- The brownfield problem: Production facilities tend to be populated by a mix of equipment commissioned from a variety of manufacturers over a period of decades. This fact combined with a silo mentality makes effectively implementing big bang data-driven innovations much more difficult. Realising connected manufacturing means overcoming proprietary protocols featuring minimal upstream and downstream data communication or even an almost total absence of accessible data.
- The gap between OT and IT: Data-driven production solutions require optimised data flows between source resources – usually managed by operational technology (OT) – and the IT infrastructure in which they are embedded. Manufacturers have lots of valuable data shut up in all sorts of different systems, with no means to retrieve it for reuse in other contexts.
- A lack of data analytics expertise and no single source of truth: Once the data extraction hurdle has been overcome, the next hurdle is often a shortage of analytics experts combined with the absence of a centralised data platform on which these experts can collaborate with process specialists to iteratively identify and solve problems.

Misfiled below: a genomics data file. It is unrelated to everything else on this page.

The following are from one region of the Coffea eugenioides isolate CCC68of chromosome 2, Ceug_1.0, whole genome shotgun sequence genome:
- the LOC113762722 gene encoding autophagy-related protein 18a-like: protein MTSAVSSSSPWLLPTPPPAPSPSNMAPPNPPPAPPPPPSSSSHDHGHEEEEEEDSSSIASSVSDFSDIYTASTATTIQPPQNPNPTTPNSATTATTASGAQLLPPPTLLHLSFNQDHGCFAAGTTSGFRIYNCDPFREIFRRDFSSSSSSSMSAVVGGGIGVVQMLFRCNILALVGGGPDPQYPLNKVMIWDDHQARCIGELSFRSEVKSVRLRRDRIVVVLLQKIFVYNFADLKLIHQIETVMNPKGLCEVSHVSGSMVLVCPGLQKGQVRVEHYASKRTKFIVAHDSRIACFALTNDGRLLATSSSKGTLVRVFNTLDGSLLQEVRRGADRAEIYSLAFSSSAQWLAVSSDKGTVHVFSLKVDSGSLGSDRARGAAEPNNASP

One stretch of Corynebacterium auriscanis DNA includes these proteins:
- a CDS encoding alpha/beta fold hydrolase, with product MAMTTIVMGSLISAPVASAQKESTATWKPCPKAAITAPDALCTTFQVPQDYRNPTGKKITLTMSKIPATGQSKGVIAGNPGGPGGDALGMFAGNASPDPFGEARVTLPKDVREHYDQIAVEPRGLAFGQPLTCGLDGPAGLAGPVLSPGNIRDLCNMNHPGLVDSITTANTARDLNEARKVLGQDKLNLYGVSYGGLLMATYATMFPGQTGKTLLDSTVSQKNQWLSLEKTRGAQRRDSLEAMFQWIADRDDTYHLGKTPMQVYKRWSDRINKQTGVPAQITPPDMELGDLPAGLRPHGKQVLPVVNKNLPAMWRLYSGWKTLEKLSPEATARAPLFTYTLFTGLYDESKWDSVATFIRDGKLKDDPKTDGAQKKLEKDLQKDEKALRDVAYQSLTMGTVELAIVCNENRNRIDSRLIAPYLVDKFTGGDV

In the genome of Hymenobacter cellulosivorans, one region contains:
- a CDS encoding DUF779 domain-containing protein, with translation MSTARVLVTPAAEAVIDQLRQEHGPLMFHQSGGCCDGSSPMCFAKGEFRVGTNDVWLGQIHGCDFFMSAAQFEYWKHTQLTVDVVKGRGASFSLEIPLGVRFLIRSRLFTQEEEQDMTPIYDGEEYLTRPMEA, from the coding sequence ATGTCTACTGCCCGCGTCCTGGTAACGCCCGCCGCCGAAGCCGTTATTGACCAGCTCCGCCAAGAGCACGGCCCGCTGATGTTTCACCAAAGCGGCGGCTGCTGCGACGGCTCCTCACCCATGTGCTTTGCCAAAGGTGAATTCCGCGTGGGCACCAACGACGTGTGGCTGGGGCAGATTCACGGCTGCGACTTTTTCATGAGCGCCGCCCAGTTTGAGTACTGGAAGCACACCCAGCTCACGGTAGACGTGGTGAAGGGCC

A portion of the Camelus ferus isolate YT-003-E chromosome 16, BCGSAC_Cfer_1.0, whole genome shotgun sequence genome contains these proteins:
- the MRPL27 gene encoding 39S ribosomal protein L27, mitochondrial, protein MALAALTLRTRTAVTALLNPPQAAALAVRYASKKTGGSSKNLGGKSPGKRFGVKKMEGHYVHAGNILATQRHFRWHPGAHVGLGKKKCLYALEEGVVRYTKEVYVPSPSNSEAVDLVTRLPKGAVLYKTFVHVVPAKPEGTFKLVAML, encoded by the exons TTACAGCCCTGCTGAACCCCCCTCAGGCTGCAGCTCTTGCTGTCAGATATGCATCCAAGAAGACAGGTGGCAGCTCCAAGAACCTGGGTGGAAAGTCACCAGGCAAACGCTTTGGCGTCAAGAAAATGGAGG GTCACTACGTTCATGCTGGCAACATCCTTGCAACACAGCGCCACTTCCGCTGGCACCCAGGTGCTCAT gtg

If you want to explore the causes of the Innovation Orchestration Gap in production innovation in more depth, you might like to read our blog post “The digitalization obstacles hurting innovation outcomes”.
Overcoming obstacles and exploiting the full potential of a connected production
The bad news is that there’s no one-size-fits-all solution for closing the Innovation Orchestration Gap in your production. And the good news? The good news is that there are a number of approaches that can help manufacturers overcome the above obstacles to industrial digitalisation.
Create your source of truth